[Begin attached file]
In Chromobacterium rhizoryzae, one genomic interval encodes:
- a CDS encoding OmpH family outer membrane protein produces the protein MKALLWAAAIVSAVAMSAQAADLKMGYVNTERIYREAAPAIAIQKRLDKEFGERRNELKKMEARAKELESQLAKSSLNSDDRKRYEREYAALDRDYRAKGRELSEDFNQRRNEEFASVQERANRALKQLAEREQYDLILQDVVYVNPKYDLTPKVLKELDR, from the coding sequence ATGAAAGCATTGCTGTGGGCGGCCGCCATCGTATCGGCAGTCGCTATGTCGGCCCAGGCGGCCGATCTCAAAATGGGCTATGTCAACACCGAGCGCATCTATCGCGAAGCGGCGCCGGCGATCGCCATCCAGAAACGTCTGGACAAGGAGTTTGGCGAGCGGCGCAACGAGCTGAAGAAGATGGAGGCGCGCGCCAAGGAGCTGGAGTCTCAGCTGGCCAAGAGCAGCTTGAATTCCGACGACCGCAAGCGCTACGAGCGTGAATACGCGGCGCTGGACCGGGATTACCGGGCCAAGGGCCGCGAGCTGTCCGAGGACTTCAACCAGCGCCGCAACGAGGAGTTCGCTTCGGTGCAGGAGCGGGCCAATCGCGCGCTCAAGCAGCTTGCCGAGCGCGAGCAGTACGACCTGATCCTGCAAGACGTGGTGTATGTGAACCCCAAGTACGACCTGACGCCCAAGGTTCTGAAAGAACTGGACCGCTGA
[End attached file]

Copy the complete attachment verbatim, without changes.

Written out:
In Chromobacterium rhizoryzae, one genomic interval encodes:
- a CDS encoding OmpH family outer membrane protein produces the protein MKALLWAAAIVSAVAMSAQAADLKMGYVNTERIYREAAPAIAIQKRLDKEFGERRNELKKMEARAKELESQLAKSSLNSDDRKRYEREYAALDRDYRAKGRELSEDFNQRRNEEFASVQERANRALKQLAEREQYDLILQDVVYVNPKYDLTPKVLKELDR, from the coding sequence ATGAAAGCATTGCTGTGGGCGGCCGCCATCGTATCGGCAGTCGCTATGTCGGCCCAGGCGGCCGATCTCAAAATGGGCTATGTCAACACCGAGCGCATCTATCGCGAAGCGGCGCCGGCGATCGCCATCCAGAAACGTCTGGACAAGGAGTTTGGCGAGCGGCGCAACGAGCTGAAGAAGATGGAGGCGCGCGCCAAGGAGCTGGAGTCTCAGCTGGCCAAGAGCAGCTTGAATTCCGACGACCGCAAGCGCTACGAGCGTGAATACGCGGCGCTGGACCGGGATTACCGGGCCAAGGGCCGCGAGCTGTCCGAGGACTTCAACCAGCGCCGCAACGAGGAGTTCGCTTCGGTGCAGGAGCGGGCCAATCGCGCGCTCAAGCAGCTTGCCGAGCGCGAGCAGTACGACCTGATCCTGCAAGACGTGGTGTATGTGAACCCCAAGTACGACCTGACGCCCAAGGTTCTGAAAGAACTGGACCGCTGA